The Wall Street Journal takes a look at one growing American industry the Internet and the Chinese can’t wipe out: Toilet paper.

Turns out that “unlike other paper, tissue paper isn’t economical to ship from overseas because of its bulk.”

Newspapers on the other hand:

But between 2001 and 2011, U.S. annual consumption of daily-newspaper newsprint plunged 61% to 3.6 million tons and annual consumption of paper used for printing, note pads and more fell roughly 38%, according to Vertical Research Partners, which tracks the paper industry. The decline was devastating to paper producers.

But even this industry faces trouble, thanks to all the private-equity money and corporate welfare flowing its way:

Paper mills across the U.S. are trying to find a future in tissue paper. Clearwater Paper Corp., of Spokane, Wash., received $50 million in state and local incentives in North Carolina to open a $280 million tissue-making plant there last year, and will employ 250 by year’s end. Wisconsin-based Wausau Paper, founded in 1899, is spending $220 million on a tissue plant that will begin production in Kentucky in early 2013. Closely held First Quality Enterprises Inc. opened a tissue plant in Anderson, S.C., last year.

But so many tissue plants are cropping up that a possible oversupply is looming. “There is going to be a bit of a fight,” said Chip Dillon of Vertical Research.

— Bloomberg News reports that the Obama campaign is going around to $36,000-a-head Wall Street fundraisers “pledging not to demonize” Wall Street. He’ll never say “fat cats” again like he did that one time, back in 2009.

It short-arms the story a bit, but The Huffington Post picks it up and adds some good context:

The current attempt at appeasement also comes as Obama attempts to win back the donors that provided him with so much last election. Despite criticizing Wall Street during a 2007 speech at the Nasdaq stock exchange, financial industry donations to Obama outpaced Wall Street cash to his GOP rival John McCain two-to-one at certain points in that campaign, according to the New York Daily News.

This time, Wall Street donors are instead favoring Republican candidates, their dollars going to the GOP by a five to one margin. And Mitt Romney, the Republican front runner and a former Wall Street man himself, is netting most of that cash, according to campaign finance data.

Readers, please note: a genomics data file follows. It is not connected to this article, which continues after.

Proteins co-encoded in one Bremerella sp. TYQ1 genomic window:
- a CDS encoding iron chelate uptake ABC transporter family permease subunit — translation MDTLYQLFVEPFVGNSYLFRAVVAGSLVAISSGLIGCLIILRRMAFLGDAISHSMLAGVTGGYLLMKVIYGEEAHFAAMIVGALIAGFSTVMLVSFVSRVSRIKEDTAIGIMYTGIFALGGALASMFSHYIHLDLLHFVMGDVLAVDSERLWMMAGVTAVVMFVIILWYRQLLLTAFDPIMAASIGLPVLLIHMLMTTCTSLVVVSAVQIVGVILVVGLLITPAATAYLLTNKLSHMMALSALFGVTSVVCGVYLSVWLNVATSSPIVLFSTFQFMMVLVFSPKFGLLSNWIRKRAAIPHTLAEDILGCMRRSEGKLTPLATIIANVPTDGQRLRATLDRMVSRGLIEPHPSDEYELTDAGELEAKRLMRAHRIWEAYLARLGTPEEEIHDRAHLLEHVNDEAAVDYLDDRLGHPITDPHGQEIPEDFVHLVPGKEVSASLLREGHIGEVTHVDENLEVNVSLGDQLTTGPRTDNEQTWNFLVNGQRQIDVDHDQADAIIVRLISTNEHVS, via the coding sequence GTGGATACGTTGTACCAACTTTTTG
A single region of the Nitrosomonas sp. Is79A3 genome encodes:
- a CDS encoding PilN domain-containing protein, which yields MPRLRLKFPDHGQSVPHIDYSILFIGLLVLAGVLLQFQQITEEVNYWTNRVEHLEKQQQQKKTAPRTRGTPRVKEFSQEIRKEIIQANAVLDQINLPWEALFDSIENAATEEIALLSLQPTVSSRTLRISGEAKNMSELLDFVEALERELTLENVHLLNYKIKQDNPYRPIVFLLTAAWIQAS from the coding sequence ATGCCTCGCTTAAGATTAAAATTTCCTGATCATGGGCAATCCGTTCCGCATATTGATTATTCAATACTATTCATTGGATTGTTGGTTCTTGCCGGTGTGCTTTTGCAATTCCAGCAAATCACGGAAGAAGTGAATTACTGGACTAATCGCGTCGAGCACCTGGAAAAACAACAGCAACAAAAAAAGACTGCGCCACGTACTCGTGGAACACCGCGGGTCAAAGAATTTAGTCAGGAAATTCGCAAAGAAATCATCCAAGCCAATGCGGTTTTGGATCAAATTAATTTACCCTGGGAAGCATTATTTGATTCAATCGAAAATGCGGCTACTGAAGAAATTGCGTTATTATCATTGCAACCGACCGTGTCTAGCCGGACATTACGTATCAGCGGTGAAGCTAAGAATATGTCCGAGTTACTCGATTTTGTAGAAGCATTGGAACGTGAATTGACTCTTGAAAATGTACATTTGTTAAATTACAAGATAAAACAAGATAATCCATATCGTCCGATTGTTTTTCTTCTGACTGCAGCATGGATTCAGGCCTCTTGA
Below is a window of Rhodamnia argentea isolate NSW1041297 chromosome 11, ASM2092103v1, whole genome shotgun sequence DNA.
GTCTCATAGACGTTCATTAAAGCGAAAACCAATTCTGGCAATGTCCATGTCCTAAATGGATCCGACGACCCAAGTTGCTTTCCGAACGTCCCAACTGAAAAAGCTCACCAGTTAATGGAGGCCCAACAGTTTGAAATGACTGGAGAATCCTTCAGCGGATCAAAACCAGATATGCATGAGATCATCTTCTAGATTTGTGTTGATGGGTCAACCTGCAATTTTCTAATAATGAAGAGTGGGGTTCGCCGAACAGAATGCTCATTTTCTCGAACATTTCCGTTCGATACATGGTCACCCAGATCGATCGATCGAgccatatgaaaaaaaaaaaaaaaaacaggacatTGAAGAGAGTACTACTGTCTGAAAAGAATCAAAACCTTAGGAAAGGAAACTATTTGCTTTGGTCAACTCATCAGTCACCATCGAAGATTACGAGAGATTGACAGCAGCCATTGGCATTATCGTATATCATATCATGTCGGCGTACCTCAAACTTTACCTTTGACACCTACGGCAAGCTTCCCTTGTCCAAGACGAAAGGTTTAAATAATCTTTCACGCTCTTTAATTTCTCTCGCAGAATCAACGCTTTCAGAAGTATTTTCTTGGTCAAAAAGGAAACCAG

— Bloomberg reports that some of the investors who made fortunes betting against subprime mortgages during the bubble are now betting on them.

Hedge fund manager Kyle Bass, who made $500 million betting against subprime debt in the crash, is raising a fund to buy home loan securities. He’s joining Greg Lippmann, a former Deutsche Bank AG trader, and John Paulson, who made $15 billion in 2007, in betting on default prone mortgages. Goldman Sachs Group Inc. (GS) and American International Group Inc. (AIG) have also emerged as buyers this year as trading more than doubled for non-agency mortgage notes.

The $1.1 trillion market for U.S. mortgage bonds without government-backing is joining a global rally in everything from stocks and commodities to company loans, as confidence grows that Europe’s sovereign debt crisis will be contained. Investors are speculating the riskiest mortgage securities are priced to withstand an economic slowdown and home price declines even as President Barack Obama and the Federal Reserve pursue policies to combat the six-year residential real-estate slump.

How much are those option ARMs going for these days?

Typical prices for the most-senior bonds tied to option adjustable-rate mortgages rose to 55 cents on the dollar last week from 49 cents in November, according to Barclays Capital.

And those are the (formerly) AAA ones.

Ryan Chittum is a former Wall Street Journal reporter, and deputy editor of The Audit, CJR's business section. If you see notable business journalism, give him a heads-up at rc2538@columbia.edu.